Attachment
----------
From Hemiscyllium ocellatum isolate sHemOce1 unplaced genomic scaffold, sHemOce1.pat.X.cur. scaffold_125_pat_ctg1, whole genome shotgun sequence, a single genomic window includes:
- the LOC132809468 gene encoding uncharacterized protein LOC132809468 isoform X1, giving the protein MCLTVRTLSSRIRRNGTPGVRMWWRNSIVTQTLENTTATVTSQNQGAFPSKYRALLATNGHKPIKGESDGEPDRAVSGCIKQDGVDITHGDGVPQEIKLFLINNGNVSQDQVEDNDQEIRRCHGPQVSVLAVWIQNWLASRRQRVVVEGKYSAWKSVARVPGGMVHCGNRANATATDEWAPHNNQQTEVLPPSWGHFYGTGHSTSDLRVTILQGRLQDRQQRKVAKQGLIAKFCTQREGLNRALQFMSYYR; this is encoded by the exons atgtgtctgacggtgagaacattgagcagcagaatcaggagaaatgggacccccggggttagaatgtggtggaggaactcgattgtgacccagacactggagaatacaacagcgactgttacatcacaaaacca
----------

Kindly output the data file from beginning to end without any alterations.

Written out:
From Hemiscyllium ocellatum isolate sHemOce1 unplaced genomic scaffold, sHemOce1.pat.X.cur. scaffold_125_pat_ctg1, whole genome shotgun sequence, a single genomic window includes:
- the LOC132809468 gene encoding uncharacterized protein LOC132809468 isoform X1, giving the protein MCLTVRTLSSRIRRNGTPGVRMWWRNSIVTQTLENTTATVTSQNQGAFPSKYRALLATNGHKPIKGESDGEPDRAVSGCIKQDGVDITHGDGVPQEIKLFLINNGNVSQDQVEDNDQEIRRCHGPQVSVLAVWIQNWLASRRQRVVVEGKYSAWKSVARVPGGMVHCGNRANATATDEWAPHNNQQTEVLPPSWGHFYGTGHSTSDLRVTILQGRLQDRQQRKVAKQGLIAKFCTQREGLNRALQFMSYYR; this is encoded by the exons atgtgtctgacggtgagaacattgagcagcagaatcaggagaaatgggacccccggggttagaatgtggtggaggaactcgattgtgacccagacactggagaatacaacagcgactgttacatcacaaaacca